Tim Burton

King of the digital swingers

Can Peter Jackson's Weta studios allow anyone to play a gorilla? David Phelan dons a motion-capture suit to try to ape CGI superstar Andy Serkis

Inflation soars as New York supersizes Thanksgiving

A festive mood prevailed as the annual Thanksgiving parade made its way through the crowded streets of New York under brilliant sunshine. About 3.5 million people were expected to crowd the parade route, sponsor Macy's predicted, while an additional 50 million watched from home.

It's Grimm in Hollywood

In keeping with the economic mood, fairy tales are inspiring a crop of distinctly dark new films

Helena Bonham Carter: In all the best circles

She was once a waif-like fixture in costume drama who struggled to impress the critics. Now she has evolved into one of cinema's most intriguing actresses. And then there's the company she keeps...

On The Agenda: Peter Hook's back with another club, and bum bags are

The ability to create memorable oddball characters for even the most unwieldy of blockbusters separates Johnny Depp from the more generic leading men of his generation – and that alone should be reason enough to check out a BFI series dedicated to the star's most memorable work. Throw in the surreal quality of the films on show, from the downright odd Ed Wood and the bloody Sweeney Todd to the magical Edward Scissorhands and the forthcoming Alice in Wonderland, and missing out would be more catastrophic than the dialogue from Pirates of the Caribbean. From Monday, bfi.org.uk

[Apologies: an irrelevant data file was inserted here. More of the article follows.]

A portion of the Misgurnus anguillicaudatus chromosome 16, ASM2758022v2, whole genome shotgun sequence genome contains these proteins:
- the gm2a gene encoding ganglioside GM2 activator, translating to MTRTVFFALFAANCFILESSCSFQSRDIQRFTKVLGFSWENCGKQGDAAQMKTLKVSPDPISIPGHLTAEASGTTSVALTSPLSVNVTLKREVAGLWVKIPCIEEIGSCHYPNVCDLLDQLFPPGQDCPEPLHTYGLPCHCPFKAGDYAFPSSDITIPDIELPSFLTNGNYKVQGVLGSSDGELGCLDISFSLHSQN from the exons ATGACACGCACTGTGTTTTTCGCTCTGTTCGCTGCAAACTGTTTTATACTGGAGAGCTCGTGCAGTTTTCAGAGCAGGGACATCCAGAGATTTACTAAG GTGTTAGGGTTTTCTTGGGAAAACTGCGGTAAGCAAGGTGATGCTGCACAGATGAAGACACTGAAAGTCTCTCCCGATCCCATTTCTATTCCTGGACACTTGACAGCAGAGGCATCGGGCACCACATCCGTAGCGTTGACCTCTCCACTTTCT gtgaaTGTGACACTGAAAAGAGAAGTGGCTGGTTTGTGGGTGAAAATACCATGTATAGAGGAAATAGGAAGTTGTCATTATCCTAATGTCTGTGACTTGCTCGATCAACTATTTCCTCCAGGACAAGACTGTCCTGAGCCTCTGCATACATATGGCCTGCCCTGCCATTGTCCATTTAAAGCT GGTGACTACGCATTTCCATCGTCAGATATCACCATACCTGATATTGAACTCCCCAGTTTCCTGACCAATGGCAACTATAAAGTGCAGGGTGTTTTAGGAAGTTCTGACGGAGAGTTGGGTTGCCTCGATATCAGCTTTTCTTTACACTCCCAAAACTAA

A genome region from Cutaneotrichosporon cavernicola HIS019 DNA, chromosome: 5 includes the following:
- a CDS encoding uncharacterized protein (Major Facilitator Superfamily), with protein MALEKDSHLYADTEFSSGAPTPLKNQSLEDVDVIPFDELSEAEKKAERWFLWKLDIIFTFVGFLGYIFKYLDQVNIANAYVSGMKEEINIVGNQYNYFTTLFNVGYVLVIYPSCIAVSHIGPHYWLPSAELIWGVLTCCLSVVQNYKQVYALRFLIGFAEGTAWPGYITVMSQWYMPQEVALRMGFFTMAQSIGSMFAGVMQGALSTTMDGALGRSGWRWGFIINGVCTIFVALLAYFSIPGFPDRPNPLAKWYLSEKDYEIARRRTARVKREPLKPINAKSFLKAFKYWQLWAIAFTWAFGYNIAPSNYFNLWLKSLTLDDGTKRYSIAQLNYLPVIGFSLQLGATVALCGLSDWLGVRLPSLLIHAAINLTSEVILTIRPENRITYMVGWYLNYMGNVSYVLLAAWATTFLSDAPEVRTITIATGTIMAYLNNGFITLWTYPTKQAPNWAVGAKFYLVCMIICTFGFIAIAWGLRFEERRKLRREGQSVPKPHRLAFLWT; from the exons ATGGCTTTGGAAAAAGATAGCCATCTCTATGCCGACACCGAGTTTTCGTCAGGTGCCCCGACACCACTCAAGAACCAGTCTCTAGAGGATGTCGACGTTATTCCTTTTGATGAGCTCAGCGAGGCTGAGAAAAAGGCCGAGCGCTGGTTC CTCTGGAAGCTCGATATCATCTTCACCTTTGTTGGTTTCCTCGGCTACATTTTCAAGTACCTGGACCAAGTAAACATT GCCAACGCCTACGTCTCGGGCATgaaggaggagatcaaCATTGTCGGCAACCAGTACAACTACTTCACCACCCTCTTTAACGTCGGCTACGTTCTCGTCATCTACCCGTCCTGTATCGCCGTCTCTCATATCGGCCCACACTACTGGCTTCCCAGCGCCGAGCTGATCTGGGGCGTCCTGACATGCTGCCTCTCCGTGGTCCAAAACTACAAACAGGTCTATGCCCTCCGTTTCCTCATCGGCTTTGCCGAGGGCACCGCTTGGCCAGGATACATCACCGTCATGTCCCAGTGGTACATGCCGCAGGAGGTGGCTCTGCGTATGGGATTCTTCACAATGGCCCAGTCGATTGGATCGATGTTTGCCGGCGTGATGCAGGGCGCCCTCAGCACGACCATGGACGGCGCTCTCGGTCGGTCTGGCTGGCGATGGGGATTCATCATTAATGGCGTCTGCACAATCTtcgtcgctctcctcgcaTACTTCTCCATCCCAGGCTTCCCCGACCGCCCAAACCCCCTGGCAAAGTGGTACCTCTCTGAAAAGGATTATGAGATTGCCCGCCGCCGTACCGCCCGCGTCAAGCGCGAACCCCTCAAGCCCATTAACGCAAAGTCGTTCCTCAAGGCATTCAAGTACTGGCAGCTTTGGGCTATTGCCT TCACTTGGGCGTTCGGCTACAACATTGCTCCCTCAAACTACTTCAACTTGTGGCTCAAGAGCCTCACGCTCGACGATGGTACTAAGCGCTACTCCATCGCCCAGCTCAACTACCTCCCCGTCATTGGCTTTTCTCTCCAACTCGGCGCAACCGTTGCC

Johnny Depp - There's method in his madness

He's the face of one of cinema's biggest franchises – yet Johnny Depp's enduring outsider cool means that he can still be guest of honour at a distinctly anti-Hollywood film festival

Unveiling the new Warhol

Tim Burton, the man behind <i>Edward Scissorhands</i> and <i>Beetlejuice</i>, is hailed as the heir to the Pop throne with a new exhibition

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The Big Question: What is the history of Batman, and why does he still

Because the Caped Crusader's latest movie had its British premiere last night – just after news emerged that The Dark Knight had topped the all-time US league for an opening weekend box-office take, with a remarkable $155m, as well as rave reviews about the late Heath Ledger's performance as The Joker. That success snatched the record from another superhero movie, Spider-Man 3.